In this month’s design tutorial, we continue to explore the principles of graphic design. I have introduced you to the theories of hierarchy, emphasis, contrast and balance. This month, we explore repetition. Let’s get started.
What is Repetition?
Repetition is simply the process of repeating elements throughout a design, or several pieces of design collateral to give a unified look. You can think of it as adding consistency to a design.
How to apply Repetition
- Typefaces and fonts. Don’t go using many different fonts throughout a layout—use a maximum of three. A good habit to get into is to use typeface with a large family, or other words, ones that give you lot of different typestyles such as light, medium, bold, heavy etc.
- Patterns, lines and colours. Limit the different number of patterns, line weights/styles and colours used within a design and repeat throughout. For example, if you use several lines in a layout, keep the weight and style consistent.
- Images and Graphics. Try and keep the style of images and graphics the same. For example, use photos shot by the one photographer to help with consistency. Or, if you have applied a certain filter to an image, apply it to all of them.
- Grid system. A grid system can help develop consistency across a design with several pages, such as a book or magazine.
- Mixed collateral. If designing a number of items for the one event or business, they should all share a common look. For example, if designing a business card, letterhead and brochure for the one company, you should share design elements between each.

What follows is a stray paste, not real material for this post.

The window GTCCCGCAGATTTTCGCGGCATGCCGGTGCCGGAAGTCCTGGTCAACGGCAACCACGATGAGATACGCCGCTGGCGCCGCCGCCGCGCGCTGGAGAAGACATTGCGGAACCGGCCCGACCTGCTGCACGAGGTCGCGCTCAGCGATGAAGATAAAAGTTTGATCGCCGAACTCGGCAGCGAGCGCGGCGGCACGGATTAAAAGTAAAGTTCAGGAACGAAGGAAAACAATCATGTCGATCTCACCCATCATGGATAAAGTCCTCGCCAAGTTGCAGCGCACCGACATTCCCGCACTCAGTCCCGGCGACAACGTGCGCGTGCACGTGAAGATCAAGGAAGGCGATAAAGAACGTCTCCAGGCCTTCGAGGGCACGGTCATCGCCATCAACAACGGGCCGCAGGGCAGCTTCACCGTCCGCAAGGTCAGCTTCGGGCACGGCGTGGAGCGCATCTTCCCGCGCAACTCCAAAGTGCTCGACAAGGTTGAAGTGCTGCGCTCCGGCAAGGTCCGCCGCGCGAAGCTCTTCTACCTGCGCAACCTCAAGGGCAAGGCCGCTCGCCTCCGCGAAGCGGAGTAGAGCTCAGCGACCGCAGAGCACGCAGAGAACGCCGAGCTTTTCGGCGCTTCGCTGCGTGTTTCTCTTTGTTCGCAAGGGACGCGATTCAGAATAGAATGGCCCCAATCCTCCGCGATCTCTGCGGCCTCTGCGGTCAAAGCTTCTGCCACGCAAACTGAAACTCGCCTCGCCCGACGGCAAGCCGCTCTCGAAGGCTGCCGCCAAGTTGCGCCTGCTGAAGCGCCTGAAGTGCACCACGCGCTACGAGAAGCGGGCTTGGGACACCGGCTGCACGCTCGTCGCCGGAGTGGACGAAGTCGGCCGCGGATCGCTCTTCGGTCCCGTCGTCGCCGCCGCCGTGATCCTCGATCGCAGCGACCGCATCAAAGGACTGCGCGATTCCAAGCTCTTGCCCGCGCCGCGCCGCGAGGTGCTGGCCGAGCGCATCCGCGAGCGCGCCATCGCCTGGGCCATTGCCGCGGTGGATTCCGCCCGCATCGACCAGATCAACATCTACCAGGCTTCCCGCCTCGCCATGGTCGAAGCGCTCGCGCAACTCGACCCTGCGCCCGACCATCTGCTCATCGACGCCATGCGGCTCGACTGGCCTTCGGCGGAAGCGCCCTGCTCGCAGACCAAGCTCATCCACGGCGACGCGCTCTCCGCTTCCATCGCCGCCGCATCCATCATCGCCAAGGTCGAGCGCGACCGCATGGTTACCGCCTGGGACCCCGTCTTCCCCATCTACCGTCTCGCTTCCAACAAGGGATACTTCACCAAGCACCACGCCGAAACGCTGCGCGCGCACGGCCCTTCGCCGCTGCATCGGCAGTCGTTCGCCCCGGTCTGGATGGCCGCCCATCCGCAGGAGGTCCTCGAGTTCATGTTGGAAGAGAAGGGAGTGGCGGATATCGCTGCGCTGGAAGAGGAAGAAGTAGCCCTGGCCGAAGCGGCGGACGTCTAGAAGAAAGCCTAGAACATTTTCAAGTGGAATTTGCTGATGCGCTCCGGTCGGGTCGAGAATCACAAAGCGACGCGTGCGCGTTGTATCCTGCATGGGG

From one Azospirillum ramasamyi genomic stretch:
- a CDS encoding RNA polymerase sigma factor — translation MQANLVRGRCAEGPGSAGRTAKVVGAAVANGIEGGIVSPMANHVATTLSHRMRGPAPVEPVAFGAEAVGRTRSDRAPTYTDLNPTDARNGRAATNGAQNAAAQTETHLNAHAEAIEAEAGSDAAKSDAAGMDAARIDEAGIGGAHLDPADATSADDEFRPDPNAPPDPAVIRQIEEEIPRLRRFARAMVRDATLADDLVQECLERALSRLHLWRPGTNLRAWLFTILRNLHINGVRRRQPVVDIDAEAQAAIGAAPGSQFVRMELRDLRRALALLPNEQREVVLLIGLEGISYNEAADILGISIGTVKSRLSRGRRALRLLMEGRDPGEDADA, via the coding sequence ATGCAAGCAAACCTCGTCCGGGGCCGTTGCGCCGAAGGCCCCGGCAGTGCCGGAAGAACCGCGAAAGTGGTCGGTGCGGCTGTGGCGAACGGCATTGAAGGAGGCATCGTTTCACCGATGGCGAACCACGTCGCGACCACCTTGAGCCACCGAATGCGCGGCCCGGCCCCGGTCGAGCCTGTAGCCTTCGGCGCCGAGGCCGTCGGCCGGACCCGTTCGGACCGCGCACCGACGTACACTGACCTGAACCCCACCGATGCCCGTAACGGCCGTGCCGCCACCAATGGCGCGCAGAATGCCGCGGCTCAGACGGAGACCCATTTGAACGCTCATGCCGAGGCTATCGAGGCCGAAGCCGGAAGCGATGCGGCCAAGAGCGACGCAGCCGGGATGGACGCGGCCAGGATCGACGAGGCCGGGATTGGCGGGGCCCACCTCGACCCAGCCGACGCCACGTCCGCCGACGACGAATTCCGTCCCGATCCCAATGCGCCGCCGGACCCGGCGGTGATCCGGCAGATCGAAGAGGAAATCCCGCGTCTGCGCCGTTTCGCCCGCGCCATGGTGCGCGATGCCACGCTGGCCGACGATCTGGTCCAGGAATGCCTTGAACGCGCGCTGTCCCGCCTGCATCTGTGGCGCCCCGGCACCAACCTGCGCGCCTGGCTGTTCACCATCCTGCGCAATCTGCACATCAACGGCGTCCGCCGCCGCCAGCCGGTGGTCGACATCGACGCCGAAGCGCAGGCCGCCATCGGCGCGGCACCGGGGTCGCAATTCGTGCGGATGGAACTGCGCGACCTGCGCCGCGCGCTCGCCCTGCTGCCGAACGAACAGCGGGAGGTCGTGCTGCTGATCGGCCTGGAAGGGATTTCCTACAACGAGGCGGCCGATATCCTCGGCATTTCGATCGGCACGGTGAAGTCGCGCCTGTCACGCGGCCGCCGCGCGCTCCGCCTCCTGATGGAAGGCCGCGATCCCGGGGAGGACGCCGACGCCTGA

Examples of Repetition
The best way to see how to to successfully use repetition is to review some real world examples.
Travel Bureau MAGIC VOYAGE
This is a great example of how colour, typeface, shape and graphic style can be used to create repetition across singular and multiple pieces of design.
Line has been used to add repetition in this example. It is then repeated across all the design pieces to tie them together.
Red Fleece Editorial Newspaper
In this editorial design, the consistent use of line weight and style, typeface, white space and grid usage has added repetition throughout the entire layout.
And that wraps up this month’s design article on repetition. I hope you enjoyed reading it.
Check out the other posts in this series:
The Principles of Graphic Design: How to Use Proximity Effectively
The Principles of Graphic Design: How to Use Balance Effectively
The Principles of Graphic Design: How to use Contrast Effectively
The Principles of Graphic Design: How to use Hierarchy and Emphasis Effectively